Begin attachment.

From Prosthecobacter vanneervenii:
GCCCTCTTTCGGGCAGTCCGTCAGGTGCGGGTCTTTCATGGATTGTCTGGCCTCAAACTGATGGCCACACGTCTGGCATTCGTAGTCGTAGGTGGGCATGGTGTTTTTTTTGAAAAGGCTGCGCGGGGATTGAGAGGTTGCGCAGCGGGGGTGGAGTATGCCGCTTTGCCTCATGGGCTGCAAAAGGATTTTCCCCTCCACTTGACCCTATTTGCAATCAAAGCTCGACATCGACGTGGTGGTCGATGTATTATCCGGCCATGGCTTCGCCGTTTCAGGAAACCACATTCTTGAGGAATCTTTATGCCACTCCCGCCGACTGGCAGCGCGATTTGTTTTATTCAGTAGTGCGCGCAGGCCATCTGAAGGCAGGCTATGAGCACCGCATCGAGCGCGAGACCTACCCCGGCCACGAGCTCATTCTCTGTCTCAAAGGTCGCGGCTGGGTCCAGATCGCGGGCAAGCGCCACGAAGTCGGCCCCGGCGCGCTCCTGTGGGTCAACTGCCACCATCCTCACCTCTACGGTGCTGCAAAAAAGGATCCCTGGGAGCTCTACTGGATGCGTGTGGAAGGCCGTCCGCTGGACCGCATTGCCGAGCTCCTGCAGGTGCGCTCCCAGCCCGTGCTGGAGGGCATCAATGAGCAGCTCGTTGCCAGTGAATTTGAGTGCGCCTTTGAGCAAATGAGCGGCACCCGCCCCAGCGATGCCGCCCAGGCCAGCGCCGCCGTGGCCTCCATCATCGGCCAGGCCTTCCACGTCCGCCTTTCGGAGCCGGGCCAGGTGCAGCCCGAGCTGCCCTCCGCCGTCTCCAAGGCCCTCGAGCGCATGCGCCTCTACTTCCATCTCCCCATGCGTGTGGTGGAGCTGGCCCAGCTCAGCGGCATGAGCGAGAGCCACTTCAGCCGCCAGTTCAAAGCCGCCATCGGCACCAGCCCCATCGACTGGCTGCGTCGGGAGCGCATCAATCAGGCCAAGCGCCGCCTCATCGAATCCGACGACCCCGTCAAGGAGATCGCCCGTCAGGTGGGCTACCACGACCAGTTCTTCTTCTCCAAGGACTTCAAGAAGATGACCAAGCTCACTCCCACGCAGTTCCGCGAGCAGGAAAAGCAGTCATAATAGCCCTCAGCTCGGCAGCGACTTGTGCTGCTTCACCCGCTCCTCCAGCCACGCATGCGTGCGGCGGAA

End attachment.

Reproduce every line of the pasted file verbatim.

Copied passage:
From Prosthecobacter vanneervenii:
GCCCTCTTTCGGGCAGTCCGTCAGGTGCGGGTCTTTCATGGATTGTCTGGCCTCAAACTGATGGCCACACGTCTGGCATTCGTAGTCGTAGGTGGGCATGGTGTTTTTTTTGAAAAGGCTGCGCGGGGATTGAGAGGTTGCGCAGCGGGGGTGGAGTATGCCGCTTTGCCTCATGGGCTGCAAAAGGATTTTCCCCTCCACTTGACCCTATTTGCAATCAAAGCTCGACATCGACGTGGTGGTCGATGTATTATCCGGCCATGGCTTCGCCGTTTCAGGAAACCACATTCTTGAGGAATCTTTATGCCACTCCCGCCGACTGGCAGCGCGATTTGTTTTATTCAGTAGTGCGCGCAGGCCATCTGAAGGCAGGCTATGAGCACCGCATCGAGCGCGAGACCTACCCCGGCCACGAGCTCATTCTCTGTCTCAAAGGTCGCGGCTGGGTCCAGATCGCGGGCAAGCGCCACGAAGTCGGCCCCGGCGCGCTCCTGTGGGTCAACTGCCACCATCCTCACCTCTACGGTGCTGCAAAAAAGGATCCCTGGGAGCTCTACTGGATGCGTGTGGAAGGCCGTCCGCTGGACCGCATTGCCGAGCTCCTGCAGGTGCGCTCCCAGCCCGTGCTGGAGGGCATCAATGAGCAGCTCGTTGCCAGTGAATTTGAGTGCGCCTTTGAGCAAATGAGCGGCACCCGCCCCAGCGATGCCGCCCAGGCCAGCGCCGCCGTGGCCTCCATCATCGGCCAGGCCTTCCACGTCCGCCTTTCGGAGCCGGGCCAGGTGCAGCCCGAGCTGCCCTCCGCCGTCTCCAAGGCCCTCGAGCGCATGCGCCTCTACTTCCATCTCCCCATGCGTGTGGTGGAGCTGGCCCAGCTCAGCGGCATGAGCGAGAGCCACTTCAGCCGCCAGTTCAAAGCCGCCATCGGCACCAGCCCCATCGACTGGCTGCGTCGGGAGCGCATCAATCAGGCCAAGCGCCGCCTCATCGAATCCGACGACCCCGTCAAGGAGATCGCCCGTCAGGTGGGCTACCACGACCAGTTCTTCTTCTCCAAGGACTTCAAGAAGATGACCAAGCTCACTCCCACGCAGTTCCGCGAGCAGGAAAAGCAGTCATAATAGCCCTCAGCTCGGCAGCGACTTGTGCTGCTTCACCCGCTCCTCCAGCCACGCATGCGTGCGGCGGAA